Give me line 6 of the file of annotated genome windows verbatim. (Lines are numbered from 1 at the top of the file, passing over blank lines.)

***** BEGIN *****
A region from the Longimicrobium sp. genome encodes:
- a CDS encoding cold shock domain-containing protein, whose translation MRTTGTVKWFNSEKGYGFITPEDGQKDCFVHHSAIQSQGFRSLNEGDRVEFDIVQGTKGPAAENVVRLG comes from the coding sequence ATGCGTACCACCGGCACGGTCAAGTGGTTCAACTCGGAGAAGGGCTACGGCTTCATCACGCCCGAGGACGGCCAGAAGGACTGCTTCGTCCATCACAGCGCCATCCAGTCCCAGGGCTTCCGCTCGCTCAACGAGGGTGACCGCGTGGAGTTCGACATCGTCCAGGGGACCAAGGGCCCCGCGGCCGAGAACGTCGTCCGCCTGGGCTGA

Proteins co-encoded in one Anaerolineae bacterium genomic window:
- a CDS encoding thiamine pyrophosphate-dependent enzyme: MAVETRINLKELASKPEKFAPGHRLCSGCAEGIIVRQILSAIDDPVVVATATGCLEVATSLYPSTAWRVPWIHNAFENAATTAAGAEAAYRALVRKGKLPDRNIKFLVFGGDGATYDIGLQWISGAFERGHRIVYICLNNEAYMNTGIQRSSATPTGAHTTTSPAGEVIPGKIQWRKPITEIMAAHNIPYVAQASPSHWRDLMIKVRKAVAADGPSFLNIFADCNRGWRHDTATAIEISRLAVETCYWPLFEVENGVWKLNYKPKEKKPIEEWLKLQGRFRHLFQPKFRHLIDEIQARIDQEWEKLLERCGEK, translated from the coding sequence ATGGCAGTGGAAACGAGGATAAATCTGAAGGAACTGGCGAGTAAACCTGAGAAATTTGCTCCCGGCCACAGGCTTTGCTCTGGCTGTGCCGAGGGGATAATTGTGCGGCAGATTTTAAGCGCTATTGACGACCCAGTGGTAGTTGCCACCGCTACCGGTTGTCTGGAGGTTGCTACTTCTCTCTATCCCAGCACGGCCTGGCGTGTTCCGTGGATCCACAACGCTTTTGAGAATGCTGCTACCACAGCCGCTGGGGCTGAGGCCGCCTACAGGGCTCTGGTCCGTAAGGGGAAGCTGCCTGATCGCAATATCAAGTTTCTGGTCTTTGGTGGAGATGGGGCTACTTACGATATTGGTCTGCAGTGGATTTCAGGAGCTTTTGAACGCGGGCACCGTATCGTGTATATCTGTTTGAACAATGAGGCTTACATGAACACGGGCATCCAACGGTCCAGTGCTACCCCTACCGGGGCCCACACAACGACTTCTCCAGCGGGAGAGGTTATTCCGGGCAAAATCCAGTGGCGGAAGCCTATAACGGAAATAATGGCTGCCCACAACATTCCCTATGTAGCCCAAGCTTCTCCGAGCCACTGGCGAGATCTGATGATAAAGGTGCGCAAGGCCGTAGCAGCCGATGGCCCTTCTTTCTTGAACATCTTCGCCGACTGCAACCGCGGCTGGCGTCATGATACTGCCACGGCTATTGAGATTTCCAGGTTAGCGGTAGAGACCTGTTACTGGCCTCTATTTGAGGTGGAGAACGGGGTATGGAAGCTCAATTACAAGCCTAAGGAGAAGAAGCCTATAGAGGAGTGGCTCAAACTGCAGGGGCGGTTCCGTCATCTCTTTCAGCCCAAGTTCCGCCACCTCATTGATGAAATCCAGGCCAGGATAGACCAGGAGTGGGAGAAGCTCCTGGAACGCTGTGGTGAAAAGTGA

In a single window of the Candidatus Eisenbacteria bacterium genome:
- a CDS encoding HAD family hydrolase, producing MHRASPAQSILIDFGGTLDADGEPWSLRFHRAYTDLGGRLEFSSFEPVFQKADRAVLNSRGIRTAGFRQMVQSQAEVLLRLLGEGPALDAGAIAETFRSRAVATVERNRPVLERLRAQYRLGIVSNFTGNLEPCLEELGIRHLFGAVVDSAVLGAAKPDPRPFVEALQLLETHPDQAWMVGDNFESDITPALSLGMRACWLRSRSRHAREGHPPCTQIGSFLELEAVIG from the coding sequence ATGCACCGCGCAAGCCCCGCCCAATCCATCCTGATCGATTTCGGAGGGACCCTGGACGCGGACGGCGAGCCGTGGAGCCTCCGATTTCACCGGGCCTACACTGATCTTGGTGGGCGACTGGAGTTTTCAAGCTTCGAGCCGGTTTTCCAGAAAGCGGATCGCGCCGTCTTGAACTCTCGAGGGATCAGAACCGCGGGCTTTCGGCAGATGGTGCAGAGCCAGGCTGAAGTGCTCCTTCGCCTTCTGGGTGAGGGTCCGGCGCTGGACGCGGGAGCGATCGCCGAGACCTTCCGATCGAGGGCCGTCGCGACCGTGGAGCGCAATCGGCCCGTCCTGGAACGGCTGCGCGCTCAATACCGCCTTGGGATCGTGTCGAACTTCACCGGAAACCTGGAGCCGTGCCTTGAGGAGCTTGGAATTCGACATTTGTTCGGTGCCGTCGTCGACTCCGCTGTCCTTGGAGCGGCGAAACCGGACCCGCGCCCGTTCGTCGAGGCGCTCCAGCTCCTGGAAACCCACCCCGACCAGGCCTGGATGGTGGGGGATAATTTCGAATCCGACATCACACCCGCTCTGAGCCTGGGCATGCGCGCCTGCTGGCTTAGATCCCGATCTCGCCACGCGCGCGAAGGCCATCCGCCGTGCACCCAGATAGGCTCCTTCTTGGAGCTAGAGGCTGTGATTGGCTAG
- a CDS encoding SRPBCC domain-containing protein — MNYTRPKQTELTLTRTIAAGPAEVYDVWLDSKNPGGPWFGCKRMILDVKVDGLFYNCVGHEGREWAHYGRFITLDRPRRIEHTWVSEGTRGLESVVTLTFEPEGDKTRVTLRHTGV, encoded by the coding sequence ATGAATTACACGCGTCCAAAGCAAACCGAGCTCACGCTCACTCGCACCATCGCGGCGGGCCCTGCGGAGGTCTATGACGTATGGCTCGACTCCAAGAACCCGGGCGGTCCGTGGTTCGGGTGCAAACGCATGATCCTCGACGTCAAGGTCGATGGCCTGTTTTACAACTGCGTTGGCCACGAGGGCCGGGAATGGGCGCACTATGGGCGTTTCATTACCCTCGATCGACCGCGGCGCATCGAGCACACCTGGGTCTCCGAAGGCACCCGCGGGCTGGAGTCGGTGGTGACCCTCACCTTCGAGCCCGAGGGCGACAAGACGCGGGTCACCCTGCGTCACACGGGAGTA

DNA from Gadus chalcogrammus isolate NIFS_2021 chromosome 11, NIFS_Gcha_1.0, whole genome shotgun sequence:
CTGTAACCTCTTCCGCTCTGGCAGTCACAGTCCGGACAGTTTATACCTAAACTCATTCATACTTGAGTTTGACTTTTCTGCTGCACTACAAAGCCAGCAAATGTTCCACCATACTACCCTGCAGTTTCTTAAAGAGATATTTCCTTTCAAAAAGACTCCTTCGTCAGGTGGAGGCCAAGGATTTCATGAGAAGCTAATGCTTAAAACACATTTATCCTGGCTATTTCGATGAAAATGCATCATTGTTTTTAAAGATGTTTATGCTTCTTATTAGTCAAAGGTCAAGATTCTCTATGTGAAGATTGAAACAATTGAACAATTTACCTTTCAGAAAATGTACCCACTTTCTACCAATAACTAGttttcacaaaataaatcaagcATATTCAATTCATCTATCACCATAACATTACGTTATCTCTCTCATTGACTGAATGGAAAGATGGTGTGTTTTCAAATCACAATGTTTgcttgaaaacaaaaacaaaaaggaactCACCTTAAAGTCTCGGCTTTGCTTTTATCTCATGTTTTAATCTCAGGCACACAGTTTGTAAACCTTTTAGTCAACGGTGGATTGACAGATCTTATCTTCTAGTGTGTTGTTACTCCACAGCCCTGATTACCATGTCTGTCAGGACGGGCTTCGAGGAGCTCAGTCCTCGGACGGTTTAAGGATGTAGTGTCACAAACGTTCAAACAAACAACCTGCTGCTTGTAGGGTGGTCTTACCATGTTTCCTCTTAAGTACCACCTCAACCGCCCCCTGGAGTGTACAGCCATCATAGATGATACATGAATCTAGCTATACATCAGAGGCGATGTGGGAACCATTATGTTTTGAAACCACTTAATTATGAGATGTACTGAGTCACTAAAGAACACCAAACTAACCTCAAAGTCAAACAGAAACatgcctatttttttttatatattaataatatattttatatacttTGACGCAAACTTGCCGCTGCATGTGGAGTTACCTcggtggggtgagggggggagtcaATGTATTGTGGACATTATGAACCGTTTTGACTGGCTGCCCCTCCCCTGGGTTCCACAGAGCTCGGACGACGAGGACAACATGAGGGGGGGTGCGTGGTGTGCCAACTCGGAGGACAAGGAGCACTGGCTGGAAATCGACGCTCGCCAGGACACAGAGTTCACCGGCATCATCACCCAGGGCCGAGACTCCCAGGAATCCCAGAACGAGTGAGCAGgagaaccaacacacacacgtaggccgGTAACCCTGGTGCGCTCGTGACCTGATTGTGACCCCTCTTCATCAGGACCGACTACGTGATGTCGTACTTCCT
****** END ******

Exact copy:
- a CDS encoding HAD family hydrolase, producing MHRASPAQSILIDFGGTLDADGEPWSLRFHRAYTDLGGRLEFSSFEPVFQKADRAVLNSRGIRTAGFRQMVQSQAEVLLRLLGEGPALDAGAIAETFRSRAVATVERNRPVLERLRAQYRLGIVSNFTGNLEPCLEELGIRHLFGAVVDSAVLGAAKPDPRPFVEALQLLETHPDQAWMVGDNFESDITPALSLGMRACWLRSRSRHAREGHPPCTQIGSFLELEAVIG from the coding sequence ATGCACCGCGCAAGCCCCGCCCAATCCATCCTGATCGATTTCGGAGGGACCCTGGACGCGGACGGCGAGCCGTGGAGCCTCCGATTTCACCGGGCCTACACTGATCTTGGTGGGCGACTGGAGTTTTCAAGCTTCGAGCCGGTTTTCCAGAAAGCGGATCGCGCCGTCTTGAACTCTCGAGGGATCAGAACCGCGGGCTTTCGGCAGATGGTGCAGAGCCAGGCTGAAGTGCTCCTTCGCCTTCTGGGTGAGGGTCCGGCGCTGGACGCGGGAGCGATCGCCGAGACCTTCCGATCGAGGGCCGTCGCGACCGTGGAGCGCAATCGGCCCGTCCTGGAACGGCTGCGCGCTCAATACCGCCTTGGGATCGTGTCGAACTTCACCGGAAACCTGGAGCCGTGCCTTGAGGAGCTTGGAATTCGACATTTGTTCGGTGCCGTCGTCGACTCCGCTGTCCTTGGAGCGGCGAAACCGGACCCGCGCCCGTTCGTCGAGGCGCTCCAGCTCCTGGAAACCCACCCCGACCAGGCCTGGATGGTGGGGGATAATTTCGAATCCGACATCACACCCGCTCTGAGCCTGGGCATGCGCGCCTGCTGGCTTAGATCCCGATCTCGCCACGCGCGCGAAGGCCATCCGCCGTGCACCCAGATAGGCTCCTTCTTGGAGCTAGAGGCTGTGATTGGCTAG